Announce Upcoming Compass Hotel in Medford, Oregon

Following completion in Q1 of 2022, Compass Hotel Medford will
become the first Margaritaville lodging concept in Oregon.

 MEDFORD, OREGON – Today, Cedars Development announced their partnership with Margaritaville Enterprises to bring a new 111-room Compass by Margaritaville Hotel to Medford, Oregon, expected to open in early 2022.

Owned by the Coquille Indian Tribe, Cedars Development is managing the Cedars at Bear Creek, the Tribe’s multi-property economic development project along Pacific Highway in South Medford.

Bringing the fun and flavor of their full-scale resorts to a more boutique concept, Compass Hotel will be the first Margaritaville venue in Oregon. Development kicked off this November on the Tribe’s property at 2399 South Pacific Highway and comes at the same time the community has begun rebuilding from the devastation of Oregon’s Almeda Fire.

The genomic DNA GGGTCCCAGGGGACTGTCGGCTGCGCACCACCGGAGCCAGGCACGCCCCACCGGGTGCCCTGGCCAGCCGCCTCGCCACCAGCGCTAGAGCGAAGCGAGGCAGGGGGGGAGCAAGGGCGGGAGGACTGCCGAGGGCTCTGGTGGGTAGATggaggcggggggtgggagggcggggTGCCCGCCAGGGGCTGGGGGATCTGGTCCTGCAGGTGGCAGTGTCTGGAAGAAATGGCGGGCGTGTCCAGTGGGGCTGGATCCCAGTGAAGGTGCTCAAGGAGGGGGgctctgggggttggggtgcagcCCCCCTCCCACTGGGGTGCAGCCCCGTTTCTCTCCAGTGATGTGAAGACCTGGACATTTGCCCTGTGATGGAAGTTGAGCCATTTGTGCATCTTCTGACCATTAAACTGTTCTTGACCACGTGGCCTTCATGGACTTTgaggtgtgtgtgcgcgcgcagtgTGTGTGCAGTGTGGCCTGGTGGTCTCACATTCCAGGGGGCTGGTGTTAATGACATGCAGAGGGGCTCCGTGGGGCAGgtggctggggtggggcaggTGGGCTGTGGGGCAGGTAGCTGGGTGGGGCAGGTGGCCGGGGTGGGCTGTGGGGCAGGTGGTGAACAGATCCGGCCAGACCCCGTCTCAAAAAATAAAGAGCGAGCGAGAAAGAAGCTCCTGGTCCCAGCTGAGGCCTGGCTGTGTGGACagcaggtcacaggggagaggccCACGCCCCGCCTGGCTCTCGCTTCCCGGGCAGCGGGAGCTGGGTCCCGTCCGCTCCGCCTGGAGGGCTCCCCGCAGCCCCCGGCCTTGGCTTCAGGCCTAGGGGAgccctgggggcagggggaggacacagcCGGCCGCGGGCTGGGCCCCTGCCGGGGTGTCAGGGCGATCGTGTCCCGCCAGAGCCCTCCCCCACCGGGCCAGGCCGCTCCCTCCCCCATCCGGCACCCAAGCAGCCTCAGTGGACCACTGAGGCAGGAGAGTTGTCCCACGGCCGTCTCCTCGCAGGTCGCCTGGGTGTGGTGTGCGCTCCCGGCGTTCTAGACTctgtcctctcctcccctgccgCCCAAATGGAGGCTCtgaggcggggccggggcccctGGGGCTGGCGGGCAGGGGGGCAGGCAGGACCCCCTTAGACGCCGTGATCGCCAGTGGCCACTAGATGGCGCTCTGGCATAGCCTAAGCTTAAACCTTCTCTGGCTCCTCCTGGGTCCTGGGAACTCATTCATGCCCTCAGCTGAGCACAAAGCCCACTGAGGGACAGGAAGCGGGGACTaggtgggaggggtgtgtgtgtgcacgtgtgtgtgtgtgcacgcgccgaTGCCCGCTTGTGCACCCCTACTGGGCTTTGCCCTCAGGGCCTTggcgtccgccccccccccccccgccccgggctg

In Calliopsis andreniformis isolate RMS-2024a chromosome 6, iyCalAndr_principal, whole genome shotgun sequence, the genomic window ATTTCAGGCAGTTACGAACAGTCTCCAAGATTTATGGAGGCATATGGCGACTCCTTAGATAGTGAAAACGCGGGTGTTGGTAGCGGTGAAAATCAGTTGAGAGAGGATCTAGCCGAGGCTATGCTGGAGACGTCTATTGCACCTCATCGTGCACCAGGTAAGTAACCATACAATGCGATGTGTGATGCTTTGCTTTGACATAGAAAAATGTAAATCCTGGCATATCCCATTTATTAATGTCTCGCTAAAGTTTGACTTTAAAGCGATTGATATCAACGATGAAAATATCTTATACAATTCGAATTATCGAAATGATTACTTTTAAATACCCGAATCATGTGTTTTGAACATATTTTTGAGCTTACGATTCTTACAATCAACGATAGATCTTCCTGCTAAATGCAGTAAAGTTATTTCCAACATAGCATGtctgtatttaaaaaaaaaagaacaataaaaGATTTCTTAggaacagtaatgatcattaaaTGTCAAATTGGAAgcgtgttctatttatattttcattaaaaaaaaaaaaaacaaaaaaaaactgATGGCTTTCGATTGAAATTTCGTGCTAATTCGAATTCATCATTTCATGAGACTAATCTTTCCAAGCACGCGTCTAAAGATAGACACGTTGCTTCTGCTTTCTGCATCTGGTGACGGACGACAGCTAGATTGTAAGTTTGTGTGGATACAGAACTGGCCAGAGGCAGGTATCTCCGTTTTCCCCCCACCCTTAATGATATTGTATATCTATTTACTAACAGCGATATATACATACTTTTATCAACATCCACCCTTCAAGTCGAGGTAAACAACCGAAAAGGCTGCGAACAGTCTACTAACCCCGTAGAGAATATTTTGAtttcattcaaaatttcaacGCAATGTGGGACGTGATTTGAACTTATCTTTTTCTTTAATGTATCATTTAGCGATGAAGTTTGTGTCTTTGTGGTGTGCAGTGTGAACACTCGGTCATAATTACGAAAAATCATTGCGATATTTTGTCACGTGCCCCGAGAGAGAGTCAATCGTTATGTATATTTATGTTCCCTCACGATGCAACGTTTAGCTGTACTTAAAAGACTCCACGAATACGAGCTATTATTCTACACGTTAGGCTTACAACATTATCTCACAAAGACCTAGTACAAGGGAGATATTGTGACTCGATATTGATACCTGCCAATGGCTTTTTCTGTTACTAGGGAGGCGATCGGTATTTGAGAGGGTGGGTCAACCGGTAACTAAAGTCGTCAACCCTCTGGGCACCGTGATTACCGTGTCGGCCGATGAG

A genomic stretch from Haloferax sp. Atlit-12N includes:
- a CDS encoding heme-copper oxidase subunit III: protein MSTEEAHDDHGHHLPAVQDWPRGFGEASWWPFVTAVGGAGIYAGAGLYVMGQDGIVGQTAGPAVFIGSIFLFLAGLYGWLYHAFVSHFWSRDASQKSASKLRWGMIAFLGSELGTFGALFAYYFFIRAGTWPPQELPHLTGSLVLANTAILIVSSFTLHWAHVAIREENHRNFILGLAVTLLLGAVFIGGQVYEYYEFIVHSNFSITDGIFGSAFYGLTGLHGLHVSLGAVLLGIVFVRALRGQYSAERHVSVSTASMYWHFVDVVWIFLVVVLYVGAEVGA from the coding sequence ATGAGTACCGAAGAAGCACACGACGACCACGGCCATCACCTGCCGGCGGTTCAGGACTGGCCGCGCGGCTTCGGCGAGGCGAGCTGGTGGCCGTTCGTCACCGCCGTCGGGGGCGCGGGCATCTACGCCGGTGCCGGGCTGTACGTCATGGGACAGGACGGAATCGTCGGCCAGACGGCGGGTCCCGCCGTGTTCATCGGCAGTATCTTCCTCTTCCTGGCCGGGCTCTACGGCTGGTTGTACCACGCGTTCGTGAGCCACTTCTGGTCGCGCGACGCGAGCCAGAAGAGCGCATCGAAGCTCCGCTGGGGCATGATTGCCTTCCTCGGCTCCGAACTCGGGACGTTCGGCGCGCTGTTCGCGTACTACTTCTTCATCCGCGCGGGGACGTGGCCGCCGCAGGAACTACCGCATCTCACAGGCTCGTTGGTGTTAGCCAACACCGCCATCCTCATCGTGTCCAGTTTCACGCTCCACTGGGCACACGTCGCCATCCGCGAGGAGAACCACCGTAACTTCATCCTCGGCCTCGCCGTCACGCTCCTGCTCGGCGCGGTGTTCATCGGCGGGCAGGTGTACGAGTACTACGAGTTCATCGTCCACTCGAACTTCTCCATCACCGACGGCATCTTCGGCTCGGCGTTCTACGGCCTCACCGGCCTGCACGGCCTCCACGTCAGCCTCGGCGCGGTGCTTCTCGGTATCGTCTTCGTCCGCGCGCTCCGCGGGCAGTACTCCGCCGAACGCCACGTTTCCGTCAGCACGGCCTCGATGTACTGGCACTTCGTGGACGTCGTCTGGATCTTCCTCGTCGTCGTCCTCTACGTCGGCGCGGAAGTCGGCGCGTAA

“This hotel represents a very important step for the Coquille Tribe’s economic development vision for its Medford properties and for the economic recovery of the South Medford and Phoenix area,” said Coquille Tribal Chair Brenda Meade. “We are fortunate to have a partner like Margaritaville join us in this exciting endeavor.”

Compass Hotels launched in 2020, capturing the Margaritaville state of mind, while delivering fresh, up-scale, and vibrant designs. Compass Hotel in Medford will feature plush and comfortable, island-inspired accommodations and amenities signature to the branded concept in an attentive but laid-back ambiance. Relaxed and casual dining and drinking spaces will offer flavors and entertainment that transport guests to paradise.

“Our team is thrilled to work with Cedars Development on expanding our West Coast portfolio,” shared Tamara Baldanza-Dekker, Chief Marketing Officer at Margaritaville. “We knew this partnership was the perfect fit when Cedars shared their commitment to making visitors feel at home, through the spirit of potlatch, the ancient practice of greeting, feeding and bestowing gifts on guests in daily life, a practice we share in our passion for hospitality.”